I'm considering using Bors for a somewhat peculiar set of requirements. I have a project that has very slow CI. CI is so slow that it currently runs on a daily fixed schedule. I would like to apply a "merge queue" style strategy to avoid having a broken
master branch as with a once-a-day cadence missing even a couple of runs can be a substantial delay for updates. Bors obviously sounds perfect for this project as it makes a merge queue setup easy and supports batching.
However I am concerned that if we experience a failure that bisection will take a long time to complete. nixpkgs gets about 100 commits a day so a simple bisection would take 6-7 runs to identify the culprit (assuming that there is one). In order to avoid blocking up for a week upon every failure it will be necessary to implement a smarter search than running CI on each commit.
: This might actually be much quicker due to hopefully failing quickly however there is nothing to guarantee that.
One option to transfer some information from the original failure to the new build. For example a list of failing tests. In that case we could run those tests first which should significantly reduce the time to identify if this build is failing.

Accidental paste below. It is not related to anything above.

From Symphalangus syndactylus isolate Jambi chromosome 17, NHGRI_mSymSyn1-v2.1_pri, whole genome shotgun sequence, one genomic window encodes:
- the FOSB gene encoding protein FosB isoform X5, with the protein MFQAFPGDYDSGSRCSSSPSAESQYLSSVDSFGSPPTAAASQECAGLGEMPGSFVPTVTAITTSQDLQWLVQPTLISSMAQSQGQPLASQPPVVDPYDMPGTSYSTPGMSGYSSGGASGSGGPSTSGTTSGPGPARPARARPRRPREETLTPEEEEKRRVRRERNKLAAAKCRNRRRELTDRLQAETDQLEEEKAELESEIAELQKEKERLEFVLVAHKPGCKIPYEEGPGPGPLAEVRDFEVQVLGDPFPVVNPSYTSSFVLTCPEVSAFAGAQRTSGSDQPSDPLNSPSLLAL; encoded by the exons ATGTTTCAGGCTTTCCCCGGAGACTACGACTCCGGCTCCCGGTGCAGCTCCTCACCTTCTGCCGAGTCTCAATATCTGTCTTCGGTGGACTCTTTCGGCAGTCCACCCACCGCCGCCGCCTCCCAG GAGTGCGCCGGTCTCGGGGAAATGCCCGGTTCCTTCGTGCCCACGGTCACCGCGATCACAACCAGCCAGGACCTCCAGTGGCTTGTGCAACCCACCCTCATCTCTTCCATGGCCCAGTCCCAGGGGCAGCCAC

However this isn't perfect either. Imagine that the previous build took 12h and the last commit was the problematic one. We would still need to do 7 runs and take 3 days to resolve the issue.
This is basically building on Ordering by only running the failed tests on the first pass. For example we could do an "optimistic bisection" with just the relevant tests, then once we believe we have found the culprit we can run a full build at a commit that is expected to pass.
In this case imagine that we can run the failed tests in 1h. We would need 8 runs, but the first 7 should take 1h each. The final run would be very slow but is expected to succeed.
I would need to think about the details a bit more. Especially if there is more than one failure present and how the behaviour changes with fix commits thrown into the mix. However it seems like this should make the project feasible if implemented.